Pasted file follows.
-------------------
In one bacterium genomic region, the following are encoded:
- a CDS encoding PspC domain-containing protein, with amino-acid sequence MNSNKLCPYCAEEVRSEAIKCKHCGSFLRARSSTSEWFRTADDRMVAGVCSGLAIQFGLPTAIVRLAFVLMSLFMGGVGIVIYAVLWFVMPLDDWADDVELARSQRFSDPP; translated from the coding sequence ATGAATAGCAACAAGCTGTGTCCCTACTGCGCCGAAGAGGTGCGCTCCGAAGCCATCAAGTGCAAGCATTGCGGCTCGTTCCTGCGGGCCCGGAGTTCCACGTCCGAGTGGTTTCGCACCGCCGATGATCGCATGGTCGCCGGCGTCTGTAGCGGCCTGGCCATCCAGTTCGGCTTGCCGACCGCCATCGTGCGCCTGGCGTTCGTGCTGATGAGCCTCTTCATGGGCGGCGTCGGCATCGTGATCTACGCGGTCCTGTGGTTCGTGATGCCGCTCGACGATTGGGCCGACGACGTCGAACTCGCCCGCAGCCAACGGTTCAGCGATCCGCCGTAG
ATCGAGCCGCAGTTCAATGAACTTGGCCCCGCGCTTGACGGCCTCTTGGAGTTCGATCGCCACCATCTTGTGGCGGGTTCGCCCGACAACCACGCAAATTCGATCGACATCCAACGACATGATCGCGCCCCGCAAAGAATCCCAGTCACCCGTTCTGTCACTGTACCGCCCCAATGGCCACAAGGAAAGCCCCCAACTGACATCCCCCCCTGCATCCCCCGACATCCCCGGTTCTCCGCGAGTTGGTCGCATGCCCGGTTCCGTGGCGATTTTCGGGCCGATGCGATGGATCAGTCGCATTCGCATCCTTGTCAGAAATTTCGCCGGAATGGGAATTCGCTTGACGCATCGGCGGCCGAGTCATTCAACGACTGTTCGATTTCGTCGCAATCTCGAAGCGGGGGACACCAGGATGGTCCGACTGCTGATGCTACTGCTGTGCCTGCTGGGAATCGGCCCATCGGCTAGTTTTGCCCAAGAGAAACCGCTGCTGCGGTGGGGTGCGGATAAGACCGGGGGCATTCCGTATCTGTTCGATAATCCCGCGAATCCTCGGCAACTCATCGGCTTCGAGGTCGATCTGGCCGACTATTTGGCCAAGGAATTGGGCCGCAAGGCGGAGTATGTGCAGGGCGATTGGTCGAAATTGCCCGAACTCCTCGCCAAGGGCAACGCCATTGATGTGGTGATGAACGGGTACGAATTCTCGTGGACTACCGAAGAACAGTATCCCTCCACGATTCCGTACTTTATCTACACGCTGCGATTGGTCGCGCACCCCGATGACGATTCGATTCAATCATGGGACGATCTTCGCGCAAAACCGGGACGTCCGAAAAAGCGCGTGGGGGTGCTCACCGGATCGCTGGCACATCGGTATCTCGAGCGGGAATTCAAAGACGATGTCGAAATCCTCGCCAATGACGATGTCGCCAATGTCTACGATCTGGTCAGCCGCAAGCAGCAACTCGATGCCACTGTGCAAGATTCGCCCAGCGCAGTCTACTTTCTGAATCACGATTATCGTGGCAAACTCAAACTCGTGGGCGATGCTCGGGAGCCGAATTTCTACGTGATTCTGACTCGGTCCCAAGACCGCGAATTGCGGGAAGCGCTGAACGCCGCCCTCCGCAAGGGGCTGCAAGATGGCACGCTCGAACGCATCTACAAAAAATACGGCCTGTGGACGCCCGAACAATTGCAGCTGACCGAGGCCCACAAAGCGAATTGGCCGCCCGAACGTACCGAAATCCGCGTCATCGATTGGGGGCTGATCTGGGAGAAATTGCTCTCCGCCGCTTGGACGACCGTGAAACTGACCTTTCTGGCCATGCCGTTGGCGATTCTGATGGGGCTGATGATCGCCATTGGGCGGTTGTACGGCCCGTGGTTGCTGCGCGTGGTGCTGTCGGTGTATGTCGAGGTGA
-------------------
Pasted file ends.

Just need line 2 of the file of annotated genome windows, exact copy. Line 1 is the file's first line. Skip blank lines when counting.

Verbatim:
- a CDS encoding PspC domain-containing protein, with amino-acid sequence MNSNKLCPYCAEEVRSEAIKCKHCGSFLRARSSTSEWFRTADDRMVAGVCSGLAIQFGLPTAIVRLAFVLMSLFMGGVGIVIYAVLWFVMPLDDWADDVELARSQRFSDPP; translated from the coding sequence ATGAATAGCAACAAGCTGTGTCCCTACTGCGCCGAAGAGGTGCGCTCCGAAGCCATCAAGTGCAAGCATTGCGGCTCGTTCCTGCGGGCCCGGAGTTCCACGTCCGAGTGGTTTCGCACCGCCGATGATCGCATGGTCGCCGGCGTCTGTAGCGGCCTGGCCATCCAGTTCGGCTTGCCGACCGCCATCGTGCGCCTGGCGTTCGTGCTGATGAGCCTCTTCATGGGCGGCGTCGGCATCGTGATCTACGCGGTCCTGTGGTTCGTGATGCCGCTCGACGATTGGGCCGACGACGTCGAACTCGCCCGCAGCCAACGGTTCAGCGATCCGCCGTAG